Sunday, June 8, 2014

Jam Tart


The filling is just a layer of store bought jam, so there's nothing amazing about that, but the crust is quite remarkable.

3/4 cups butter
1/2 cup sugar
1 1/2 cups flour (about 200 grams)
1/2 teaspoon almond extract
1/8 teaspoon salt
sliced almonds

optional: 1/3 cup marzipan

Pre heat the oven to 350.

Cream the butter & sugar with the salt & almond extract until the mixture is fluffy and light colored and the sugar grains are dissolved. Gently mix in the flour. Put 1/2 cup of the dough in a bowl in the freezer to stiffen up. Press the rest of the pastry into a tart pan; be sure to make the crust as even a thickness as possible. Spread a thin layer of jam over the crust. Take the reserved crust out of the freezer. If you're using marzipan, use a pastry cutter to combine it slightly with the reserved dough. Break the mixture into crumbs and sprinkle it over the jam, then add a few almond slices. Bake until the crust is lightly browned, 40 to 50 minutes.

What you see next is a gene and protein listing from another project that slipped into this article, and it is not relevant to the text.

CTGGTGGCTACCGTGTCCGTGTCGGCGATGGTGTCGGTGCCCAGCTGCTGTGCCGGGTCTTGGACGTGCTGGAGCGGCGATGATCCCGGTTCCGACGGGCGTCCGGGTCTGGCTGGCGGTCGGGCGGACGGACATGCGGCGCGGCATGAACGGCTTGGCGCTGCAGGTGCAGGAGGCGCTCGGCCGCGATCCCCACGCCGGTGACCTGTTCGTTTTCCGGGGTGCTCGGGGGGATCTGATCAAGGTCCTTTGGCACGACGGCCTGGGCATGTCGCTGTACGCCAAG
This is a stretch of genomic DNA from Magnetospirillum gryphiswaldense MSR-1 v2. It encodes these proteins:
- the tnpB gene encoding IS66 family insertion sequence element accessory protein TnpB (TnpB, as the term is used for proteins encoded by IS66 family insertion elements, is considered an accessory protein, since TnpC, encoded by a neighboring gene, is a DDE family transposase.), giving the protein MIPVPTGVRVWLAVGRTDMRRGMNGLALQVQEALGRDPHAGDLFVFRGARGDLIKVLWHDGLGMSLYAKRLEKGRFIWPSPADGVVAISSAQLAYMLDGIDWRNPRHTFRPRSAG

1. I over cooked mine. I didn't want it as brown as the picture. It was also a smidge tough.
2. The original recipe says to use a 9" pan. Mine is bigger than that, which is why I decided to use a little marzipan in the topping to spread it out a little.
3. Real butter. Not margarine. Not shortening.
4. Do not skimp during the part about 'cream butter & sugar until fluffy'. This is all-important!
5. I used blackberry jam, but I bet it would be really good with marmalade, or figs, or plum jam.

This crust is both amazing and very strange. Essentially what you do is make a buttercream frosting, then mix in enough flour to make a kind of heavy spackle which you then coat the inside of your pan with. Conventional pastry has a tendency to shrink and toughen when it is cooked, but this stuff does not shrink, and at least when it isn't overcooked, stays tender and shortbready. I suspect that the reason for the lack of shrinkage is the fact that when you cream the butter & sugar, what you're doing is whipping minute bubbles into the fat. It takes quite a long time if you do this by hand, but the result is unlike anything else. The air bubbles expand in the oven, and since there is no added liquid in the recipe to evaporate out and cause shrinking, the crust retains its size and shape as it solidifies.

I used this crust recipe for a quarkkuchen a little later, with a little vanilla and lemon zest, and it was fantastic.

No comments:

Post a Comment